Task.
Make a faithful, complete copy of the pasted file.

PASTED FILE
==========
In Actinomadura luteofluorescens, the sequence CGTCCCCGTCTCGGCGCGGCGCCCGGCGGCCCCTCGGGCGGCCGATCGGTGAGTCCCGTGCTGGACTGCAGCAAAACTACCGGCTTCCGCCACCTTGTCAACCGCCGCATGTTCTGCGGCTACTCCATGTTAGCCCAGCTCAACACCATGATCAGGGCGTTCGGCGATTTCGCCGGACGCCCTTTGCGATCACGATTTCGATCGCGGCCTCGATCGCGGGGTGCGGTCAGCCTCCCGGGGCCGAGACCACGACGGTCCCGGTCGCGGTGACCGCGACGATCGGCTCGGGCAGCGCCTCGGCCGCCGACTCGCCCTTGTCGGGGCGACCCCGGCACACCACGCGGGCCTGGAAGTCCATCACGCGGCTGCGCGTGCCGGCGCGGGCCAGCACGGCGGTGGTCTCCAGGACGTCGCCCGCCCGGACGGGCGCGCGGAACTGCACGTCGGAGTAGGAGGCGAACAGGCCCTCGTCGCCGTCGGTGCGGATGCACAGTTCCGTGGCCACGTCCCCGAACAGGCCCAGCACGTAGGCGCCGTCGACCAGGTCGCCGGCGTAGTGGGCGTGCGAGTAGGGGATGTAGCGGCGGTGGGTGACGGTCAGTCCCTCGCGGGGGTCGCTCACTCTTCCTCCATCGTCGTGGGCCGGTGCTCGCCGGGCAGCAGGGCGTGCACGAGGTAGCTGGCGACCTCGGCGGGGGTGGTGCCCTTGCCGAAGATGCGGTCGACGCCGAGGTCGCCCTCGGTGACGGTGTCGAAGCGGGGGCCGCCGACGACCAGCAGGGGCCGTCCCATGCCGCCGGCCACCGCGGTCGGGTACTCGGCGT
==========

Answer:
In Actinomadura luteofluorescens, the sequence CGTCCCCGTCTCGGCGCGGCGCCCGGCGGCCCCTCGGGCGGCCGATCGGTGAGTCCCGTGCTGGACTGCAGCAAAACTACCGGCTTCCGCCACCTTGTCAACCGCCGCATGTTCTGCGGCTACTCCATGTTAGCCCAGCTCAACACCATGATCAGGGCGTTCGGCGATTTCGCCGGACGCCCTTTGCGATCACGATTTCGATCGCGGCCTCGATCGCGGGGTGCGGTCAGCCTCCCGGGGCCGAGACCACGACGGTCCCGGTCGCGGTGACCGCGACGATCGGCTCGGGCAGCGCCTCGGCCGCCGACTCGCCCTTGTCGGGGCGACCCCGGCACACCACGCGGGCCTGGAAGTCCATCACGCGGCTGCGCGTGCCGGCGCGGGCCAGCACGGCGGTGGTCTCCAGGACGTCGCCCGCCCGGACGGGCGCGCGGAACTGCACGTCGGAGTAGGAGGCGAACAGGCCCTCGTCGCCGTCGGTGCGGATGCACAGTTCCGTGGCCACGTCCCCGAACAGGCCCAGCACGTAGGCGCCGTCGACCAGGTCGCCGGCGTAGTGGGCGTGCGAGTAGGGGATGTAGCGGCGGTGGGTGACGGTCAGTCCCTCGCGGGGGTCGCTCACTCTTCCTCCATCGTCGTGGGCCGGTGCTCGCCGGGCAGCAGGGCGTGCACGAGGTAGCTGGCGACCTCGGCGGGGGTGGTGCCCTTGCCGAAGATGCGGTCGACGCCGAGGTCGCCCTCGGTGACGGTGTCGAAGCGGGGGCCGCCGACGACCAGCAGGGGCCGTCCCATGCCGCCGGCCACCGCGGTCGGGTACTCGGCGT